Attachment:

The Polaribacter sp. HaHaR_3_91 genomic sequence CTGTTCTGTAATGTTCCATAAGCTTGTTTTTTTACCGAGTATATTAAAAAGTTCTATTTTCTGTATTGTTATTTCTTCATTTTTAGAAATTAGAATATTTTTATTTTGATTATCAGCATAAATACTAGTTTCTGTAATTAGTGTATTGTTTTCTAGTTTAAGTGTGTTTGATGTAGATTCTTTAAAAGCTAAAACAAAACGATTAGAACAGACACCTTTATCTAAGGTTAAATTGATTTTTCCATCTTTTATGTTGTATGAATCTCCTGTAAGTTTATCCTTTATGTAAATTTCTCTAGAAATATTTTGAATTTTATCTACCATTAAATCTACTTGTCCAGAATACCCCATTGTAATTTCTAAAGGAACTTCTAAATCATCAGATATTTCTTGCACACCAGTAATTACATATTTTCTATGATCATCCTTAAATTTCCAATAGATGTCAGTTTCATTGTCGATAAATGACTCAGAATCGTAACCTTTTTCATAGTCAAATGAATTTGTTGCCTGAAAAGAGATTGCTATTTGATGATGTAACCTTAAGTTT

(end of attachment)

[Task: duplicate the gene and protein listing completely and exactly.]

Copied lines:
The Polaribacter sp. HaHaR_3_91 genomic sequence CTGTTCTGTAATGTTCCATAAGCTTGTTTTTTTACCGAGTATATTAAAAAGTTCTATTTTCTGTATTGTTATTTCTTCATTTTTAGAAATTAGAATATTTTTATTTTGATTATCAGCATAAATACTAGTTTCTGTAATTAGTGTATTGTTTTCTAGTTTAAGTGTGTTTGATGTAGATTCTTTAAAAGCTAAAACAAAACGATTAGAACAGACACCTTTATCTAAGGTTAAATTGATTTTTCCATCTTTTATGTTGTATGAATCTCCTGTAAGTTTATCCTTTATGTAAATTTCTCTAGAAATATTTTGAATTTTATCTACCATTAAATCTACTTGTCCAGAATACCCCATTGTAATTTCTAAAGGAACTTCTAAATCATCAGATATTTCTTGCACACCAGTAATTACATATTTTCTATGATCATCCTTAAATTTCCAATAGATGTCAGTTTCATTGTCGATAAATGACTCAGAATCGTAACCTTTTTCATAGTCAAATGAATTTGTTGCCTGAAAAGAGATTGCTATTTGATGATGTAACCTTAAGTTT